In Chapter 6 of Film, Art, and the Third Culture, Murray Smith argues for a biocultural account of the emotions, which treats them as an interaction between universal and cultural dimensions. He goes on to test this approach in relation to the representation of emotions in films by considering an example from the tradition of modernist filmmaking. This article suggests that, while Smith’s case is broadly convincing, there are several ways in which it could be presented more forcefully. In particular, his discussion of the challenge of modernism to a biocultural account could be strengthened by emphasizing rather than downplaying the role that various types of cultural knowledge play in our interaction with modernist works.
A Naturalized Aesthetics and the Challenge of Modernism
This article analyzes the psychological and neurological underpinnings of crime fiction and discusses the interrelation between cultural and biological-evolutionary determinants of fictions of detection. It argues that although crime fiction is a product of modern life conditions, it is also centrally fueled in the minds of viewers and readers by the mammalian dopamine seeking/wanting system developed for seeking out resources by foraging and hunting and important for focused mental and physical goal-directed activities. The article describes the way the working of the seeking system explains how crime fiction activates strong salience (in some respects similar to the effect of dopamine-drugs like cocaine, Ritalin, and amphetamine) and discusses the role of social intelligence in crime fiction. It further contrasts the unempathic classical detector fictions with two subtypes of crime fiction that blend seeking with other emotions: the hardboiled crime fiction that blends detection with action and hot emotions like anger and bonding, and the moral crime fiction that strongly evokes moral disgust and contempt, often in conjunction with detectors that perform hard to fake signals of moral commitment that make them role models for modern work ethics. The article is part of bio-cultural research that describes how biology and culture interact as argued in Grodal's Embodied Visions.
Bioculturalist approach can be fruitfully employed to explain why fictional violence is such an integral part of both our art and entertainment. In any cultural context aggression related biological traits are controlled and shaped in order to ensure both the internal order and the security of a community. William Flesch has argued that his process is guided by the tendency to admire altruistic punishers, who without self-interest assume the task of punishing evildoers. Spectators of such actions tend to react to it emotionally, both spontaneously and via reflection, thus giving the experience both an emotional and a meta-emotional aspect. This plays an important role in relating to the ways in which resorting to violence is justified in mainstream films. This scenario has a strong emotional appeal, even if the spectator would deplore such means in real life contexts. This discrepancy emerges even more strongly in the revenge scenario, which in a fictional context can appear satisfying and empowering despite the moral qualms the spectator might have concerning the ethics of revenge. Because of the deeply ingrained cult of individuality and doubts about the efficacy of government in maintaining law and order, these narrative patterns have developed especially strongly within American popular culture. However, judging by the worldwide success of such films, their appeal is nonetheless quite universal.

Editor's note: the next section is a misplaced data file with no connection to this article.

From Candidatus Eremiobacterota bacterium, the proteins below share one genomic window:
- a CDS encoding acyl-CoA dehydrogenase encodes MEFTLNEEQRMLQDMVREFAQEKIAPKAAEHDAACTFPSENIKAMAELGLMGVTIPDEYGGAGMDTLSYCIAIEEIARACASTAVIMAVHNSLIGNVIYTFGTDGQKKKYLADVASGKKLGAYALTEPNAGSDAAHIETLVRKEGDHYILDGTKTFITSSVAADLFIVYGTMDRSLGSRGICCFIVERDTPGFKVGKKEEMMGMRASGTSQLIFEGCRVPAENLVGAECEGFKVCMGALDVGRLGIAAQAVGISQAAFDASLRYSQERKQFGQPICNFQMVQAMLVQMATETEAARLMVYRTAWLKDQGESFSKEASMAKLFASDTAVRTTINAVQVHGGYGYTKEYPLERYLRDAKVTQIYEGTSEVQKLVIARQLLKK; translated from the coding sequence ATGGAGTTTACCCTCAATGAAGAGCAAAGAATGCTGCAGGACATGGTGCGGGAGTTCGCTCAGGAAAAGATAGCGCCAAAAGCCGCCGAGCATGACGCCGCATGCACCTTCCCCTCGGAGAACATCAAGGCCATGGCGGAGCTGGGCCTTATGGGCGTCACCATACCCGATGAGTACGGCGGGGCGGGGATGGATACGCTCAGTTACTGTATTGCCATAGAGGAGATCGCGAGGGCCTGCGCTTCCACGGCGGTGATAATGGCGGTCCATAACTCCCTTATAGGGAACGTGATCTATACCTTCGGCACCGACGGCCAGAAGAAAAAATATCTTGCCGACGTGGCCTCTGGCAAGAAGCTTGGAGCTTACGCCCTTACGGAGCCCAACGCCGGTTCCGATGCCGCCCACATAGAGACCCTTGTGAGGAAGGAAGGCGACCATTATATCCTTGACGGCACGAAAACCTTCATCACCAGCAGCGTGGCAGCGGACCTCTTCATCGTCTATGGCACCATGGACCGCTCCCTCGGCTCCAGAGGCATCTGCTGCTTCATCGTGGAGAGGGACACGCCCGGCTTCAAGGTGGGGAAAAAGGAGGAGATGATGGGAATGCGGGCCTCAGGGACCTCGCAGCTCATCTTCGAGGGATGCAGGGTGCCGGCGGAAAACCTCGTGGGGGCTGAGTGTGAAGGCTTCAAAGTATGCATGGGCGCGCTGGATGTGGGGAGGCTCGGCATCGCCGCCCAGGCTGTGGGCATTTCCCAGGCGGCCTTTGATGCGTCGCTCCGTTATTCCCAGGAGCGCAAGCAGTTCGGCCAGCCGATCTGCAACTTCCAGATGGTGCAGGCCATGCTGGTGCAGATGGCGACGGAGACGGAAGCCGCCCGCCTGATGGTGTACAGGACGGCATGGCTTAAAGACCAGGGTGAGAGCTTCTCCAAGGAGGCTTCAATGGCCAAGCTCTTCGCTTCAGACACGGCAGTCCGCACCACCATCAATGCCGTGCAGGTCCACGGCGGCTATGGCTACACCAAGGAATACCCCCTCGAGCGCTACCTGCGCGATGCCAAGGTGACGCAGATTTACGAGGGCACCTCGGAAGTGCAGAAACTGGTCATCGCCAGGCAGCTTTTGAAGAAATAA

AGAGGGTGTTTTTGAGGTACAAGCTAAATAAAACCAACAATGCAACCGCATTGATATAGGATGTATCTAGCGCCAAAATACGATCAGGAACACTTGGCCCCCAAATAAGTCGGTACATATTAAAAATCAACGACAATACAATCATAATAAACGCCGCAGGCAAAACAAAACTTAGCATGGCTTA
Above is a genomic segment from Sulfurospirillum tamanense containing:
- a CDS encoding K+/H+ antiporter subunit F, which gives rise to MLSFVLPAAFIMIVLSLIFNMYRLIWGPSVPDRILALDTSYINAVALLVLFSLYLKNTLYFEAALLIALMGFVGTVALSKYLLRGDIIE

Hayder Al-Mohammad and David Lempert
There Is No Such Thing as a Social Science: In Defence of Peter Winch. Directions in Ethnomethodology and Conversation Analysis. Phil Hutchinson, Rupert Read and Wes Sharrock, Surrey: Ashgate, 2008, ISBN 978-0-7546-4776-8, 148pp., Hb. £50.
Biocultural Diversity Conservation: A Global Sourcebook. Luisa Maffi and Ellen Woodley, Washington, DC: Earthscan Publishers, 2010, ISBN 9781844079216, 282pp., Hb. £34.99.
The Heritage-scape: UNESCO, World Heritage, and Tourism. Michael A. Di Giovine, New York: Lexington Books, 2009, ISBN: 9780739114346, 519 pp., Hb. $95, Pb. $45.
Social, Historical, and Ecological Intersections between Asian Elephants and Humans
Humans and elephants have lived together and shared space together in diverse ways for millennia. The intersections between these thinking and feeling species have been differently explored, for different reasons, by disciplines across the sciences, humanities, and social sciences. Such disciplinary divisions, predicated on oppositions of human-animal and nature-culture, are integral to the configuration of modernist thought. However, posthumanist and biocultural thinking questions the underlying epistemological conventions, thereby opening up interdisciplinary possibilities for human-animal studies. In relation to issues of conflict and coexistence, this article charts the emergence of an interdisciplinary research program and discursive space for human-elephant intersections under the rubric of ethnoelephantology. Recognizing continuities between the sentient and affective lifeworlds of humans and elephants, the mutual entanglements of their social, historical, and ecological relations, and the relevance of combining social and natural science methodologies, the article surveys recent research from anthropology, history, and geography that exemplifies this new approach.